"Ginny," he spoke up, drawing her gaze up from her book. Instantly a flush filled her face, though he did his best to ignore it. "I need to talk to your brother. Have you seen him?" He knew, of course, that Ron was downstairs dropping off his late homework, but Ginny didn't.

"I-I-don't-" she stammered, cheeks darkening to match the armchair she was sitting in.

"See, someone broke into our dorm," Harry continued, watching her closely. "I'm trying to find out who it was." She was staring at him, eyes wide and face red, and gave no reactions to his words. He supposed she could've been pretending, but if her current reaction was anything to go on lying wasn't her forte. "Did you see anyone pass through here recently?"

Ginny stammered for a moment before forcing out, "J-Just Hermione. She said, um... she said that she had a project she was working on, and uh... not to... not to tell anyone..." She bit her lip, looking away for a moment.

Harry's mind was racing, though he still managed to give her a smile. "Thanks, Ginny. And don't worry-I'm sure Hermione won't mind." He turned away, the smile sliding from his face as he walked towards the door, his footsteps quickening into a run the moment the Fat Lady closed behind him. It all made sense, and now he felt even stupider for not realizing it. He should've realized from the beginning who this was-for weeks Hermione had been nagging him about the Diary, only to stop a few days before. Why hadn't he questioned it? He knew that once she got her teeth in something she'd never let go, but he hadn't noticed in the face of everything else that had been happening.

He ran first to the library, disappointed but not unsurprised to find it empty of the bushy-haired Muggleborn. Hermione was too smart to go somewhere so obvious, and he paused in the doorway, wracking his brains for a place she might've gone. Hermione was smart but she was also predictable; she wouldn't visit any of the abandoned parts of the castle because they were off-limits, and wouldn't go into the dungeons because she secretly feared getting lost. The empty classrooms were a possibility, and though he dreaded the thought of checking them all it also didn't seem her style. If she feared detection, and knew he'd come looking for her, she'd try and out-think him. She'd know his expectations, and she would know that he'd try and predict her actions. Which meant there was only one place she'd think he would overlook, and that was the one both most and least obvious.

His feet took him down the flights of stairs and through the twisting corridors, brushing past Prefects and running through ghosts without a care to the yells which came after him. He made his way down to the first floor, finally coming to a halt at the end of a very familiar hallway. Professor Dumbledore had finally gotten around to replacing the damaged stone and wood, but Harry could still remember the way they'd broken and cracked when the troll had gotten in during Halloween, and Hermione's scream echoing across these very walls.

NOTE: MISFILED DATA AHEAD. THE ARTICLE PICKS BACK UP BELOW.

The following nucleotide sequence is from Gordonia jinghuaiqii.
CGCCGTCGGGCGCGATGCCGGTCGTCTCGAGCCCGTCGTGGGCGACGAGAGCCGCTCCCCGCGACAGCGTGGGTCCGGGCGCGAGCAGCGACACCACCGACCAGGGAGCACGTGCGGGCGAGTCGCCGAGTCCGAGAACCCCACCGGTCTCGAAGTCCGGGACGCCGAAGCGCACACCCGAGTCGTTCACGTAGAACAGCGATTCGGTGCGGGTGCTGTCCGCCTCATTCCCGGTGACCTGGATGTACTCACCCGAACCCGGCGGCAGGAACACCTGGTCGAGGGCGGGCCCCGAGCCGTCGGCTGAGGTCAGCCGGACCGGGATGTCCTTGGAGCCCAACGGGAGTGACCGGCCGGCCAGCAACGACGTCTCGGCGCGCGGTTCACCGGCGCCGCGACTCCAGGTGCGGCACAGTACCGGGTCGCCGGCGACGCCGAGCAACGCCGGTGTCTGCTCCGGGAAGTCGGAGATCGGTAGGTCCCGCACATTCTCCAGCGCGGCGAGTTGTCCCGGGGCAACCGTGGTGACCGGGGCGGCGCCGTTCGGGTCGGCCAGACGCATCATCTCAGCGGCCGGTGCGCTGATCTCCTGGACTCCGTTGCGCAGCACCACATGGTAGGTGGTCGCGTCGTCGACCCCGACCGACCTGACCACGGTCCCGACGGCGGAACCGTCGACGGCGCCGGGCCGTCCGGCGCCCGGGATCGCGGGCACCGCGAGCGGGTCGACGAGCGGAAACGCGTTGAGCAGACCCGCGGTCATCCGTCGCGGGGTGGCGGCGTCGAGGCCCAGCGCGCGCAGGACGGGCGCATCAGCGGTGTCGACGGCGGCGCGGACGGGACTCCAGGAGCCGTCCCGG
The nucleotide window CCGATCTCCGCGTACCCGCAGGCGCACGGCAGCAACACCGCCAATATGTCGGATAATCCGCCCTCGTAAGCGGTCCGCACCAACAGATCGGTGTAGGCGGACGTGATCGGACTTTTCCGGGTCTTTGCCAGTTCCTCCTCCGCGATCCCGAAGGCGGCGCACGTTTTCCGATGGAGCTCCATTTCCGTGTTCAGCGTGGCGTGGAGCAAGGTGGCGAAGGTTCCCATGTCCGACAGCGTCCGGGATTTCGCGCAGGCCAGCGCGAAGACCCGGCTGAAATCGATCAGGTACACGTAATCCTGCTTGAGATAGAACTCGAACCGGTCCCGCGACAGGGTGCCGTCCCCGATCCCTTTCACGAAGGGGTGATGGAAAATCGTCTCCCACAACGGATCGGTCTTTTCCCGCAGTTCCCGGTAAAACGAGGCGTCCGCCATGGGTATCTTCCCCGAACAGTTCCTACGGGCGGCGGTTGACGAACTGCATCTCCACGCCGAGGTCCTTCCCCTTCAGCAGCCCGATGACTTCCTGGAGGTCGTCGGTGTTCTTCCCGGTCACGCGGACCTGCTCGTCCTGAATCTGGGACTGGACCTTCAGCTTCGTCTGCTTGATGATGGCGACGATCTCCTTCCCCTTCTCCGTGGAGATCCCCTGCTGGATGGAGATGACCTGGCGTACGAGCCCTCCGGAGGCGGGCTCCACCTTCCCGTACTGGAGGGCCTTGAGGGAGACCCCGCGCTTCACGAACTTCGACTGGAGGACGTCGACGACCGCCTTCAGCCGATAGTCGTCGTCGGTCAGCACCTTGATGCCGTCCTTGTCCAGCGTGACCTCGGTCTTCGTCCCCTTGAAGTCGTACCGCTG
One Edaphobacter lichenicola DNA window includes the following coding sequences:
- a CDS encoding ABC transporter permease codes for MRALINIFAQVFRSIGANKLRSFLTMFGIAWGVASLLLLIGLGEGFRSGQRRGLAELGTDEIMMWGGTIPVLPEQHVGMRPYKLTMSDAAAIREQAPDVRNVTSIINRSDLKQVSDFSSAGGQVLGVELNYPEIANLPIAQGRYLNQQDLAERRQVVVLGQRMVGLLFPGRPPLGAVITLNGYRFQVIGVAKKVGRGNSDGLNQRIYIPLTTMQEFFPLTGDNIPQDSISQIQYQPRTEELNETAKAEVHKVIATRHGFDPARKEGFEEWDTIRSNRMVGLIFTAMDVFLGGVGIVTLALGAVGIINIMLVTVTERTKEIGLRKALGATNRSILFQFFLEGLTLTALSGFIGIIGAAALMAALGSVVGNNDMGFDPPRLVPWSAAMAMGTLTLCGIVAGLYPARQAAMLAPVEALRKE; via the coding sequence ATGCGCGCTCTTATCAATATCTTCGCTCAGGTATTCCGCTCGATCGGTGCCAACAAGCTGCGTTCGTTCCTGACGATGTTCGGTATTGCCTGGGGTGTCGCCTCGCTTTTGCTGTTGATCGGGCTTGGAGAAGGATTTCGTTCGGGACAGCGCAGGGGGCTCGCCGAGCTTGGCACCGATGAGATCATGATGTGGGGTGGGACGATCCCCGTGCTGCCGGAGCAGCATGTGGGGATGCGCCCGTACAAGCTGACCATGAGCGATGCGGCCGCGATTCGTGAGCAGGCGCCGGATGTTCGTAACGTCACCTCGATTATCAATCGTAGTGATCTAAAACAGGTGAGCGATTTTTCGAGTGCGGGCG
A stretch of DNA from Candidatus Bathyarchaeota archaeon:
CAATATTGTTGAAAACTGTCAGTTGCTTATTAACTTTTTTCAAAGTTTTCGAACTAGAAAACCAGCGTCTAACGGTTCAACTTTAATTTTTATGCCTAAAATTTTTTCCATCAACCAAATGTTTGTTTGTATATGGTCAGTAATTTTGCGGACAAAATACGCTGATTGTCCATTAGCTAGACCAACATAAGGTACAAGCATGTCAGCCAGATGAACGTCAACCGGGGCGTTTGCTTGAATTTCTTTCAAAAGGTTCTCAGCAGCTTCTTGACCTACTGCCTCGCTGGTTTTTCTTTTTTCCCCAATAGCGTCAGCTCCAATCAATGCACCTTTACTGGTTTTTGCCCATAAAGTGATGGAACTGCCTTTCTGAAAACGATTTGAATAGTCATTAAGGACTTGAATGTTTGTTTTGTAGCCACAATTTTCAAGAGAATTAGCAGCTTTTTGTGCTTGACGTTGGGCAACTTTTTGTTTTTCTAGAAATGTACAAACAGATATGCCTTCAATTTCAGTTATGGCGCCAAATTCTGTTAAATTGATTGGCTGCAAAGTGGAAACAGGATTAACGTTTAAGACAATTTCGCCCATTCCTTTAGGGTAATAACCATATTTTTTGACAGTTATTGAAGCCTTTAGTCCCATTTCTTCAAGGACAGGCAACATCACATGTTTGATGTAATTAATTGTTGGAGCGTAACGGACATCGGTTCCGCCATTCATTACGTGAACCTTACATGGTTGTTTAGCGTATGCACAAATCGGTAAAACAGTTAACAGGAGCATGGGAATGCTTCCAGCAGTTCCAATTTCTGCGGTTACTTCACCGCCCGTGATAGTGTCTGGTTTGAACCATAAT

He pushed open the door and stepped inside, stopping in the doorway at the sight of Hermione, exactly as he predicted, sitting cross-legged on the floor. The Diary was spread open on the floor before her, one page gripped between her fingers, and in her other hand was her wand, murmured spells escaping her lips as jets of colored light spilled out across the page. Several empty potion vials sat on the ground around her, and Harry didn't have to ask to know exactly what she was doing.

"You didn't listen to me."

The girl jumped violently, her spell chain cutting off as she looked up at him with wide eyes. She didn't even bother to try and hide what she was doing; they both knew exactly what was going on. "I had to be sure," she replied, setting her jaw. "And I was right. This thing, whatever it is-" She poked it with her wand. "-it's wrong. It's Dark Magic, Harry, it has to be. That's the only explanation."

"The only explanation for what?" he demanded, taking a few steps towards her. "For you not knowing something? For someone actually managing to beat you at magic?"

"Nothing hurts it," she stressed, picking it up and holding the unmarked page up for him to see. "Not poisons, not spells, nothing! It shouldn't be possible! Only a Dark artifact could do something like this."

"And how do you know that? Your two years of magical schooling? Your illustrious childhood with Muggle dentists?"

Hermione reared back in shock. "I was only trying to help you-"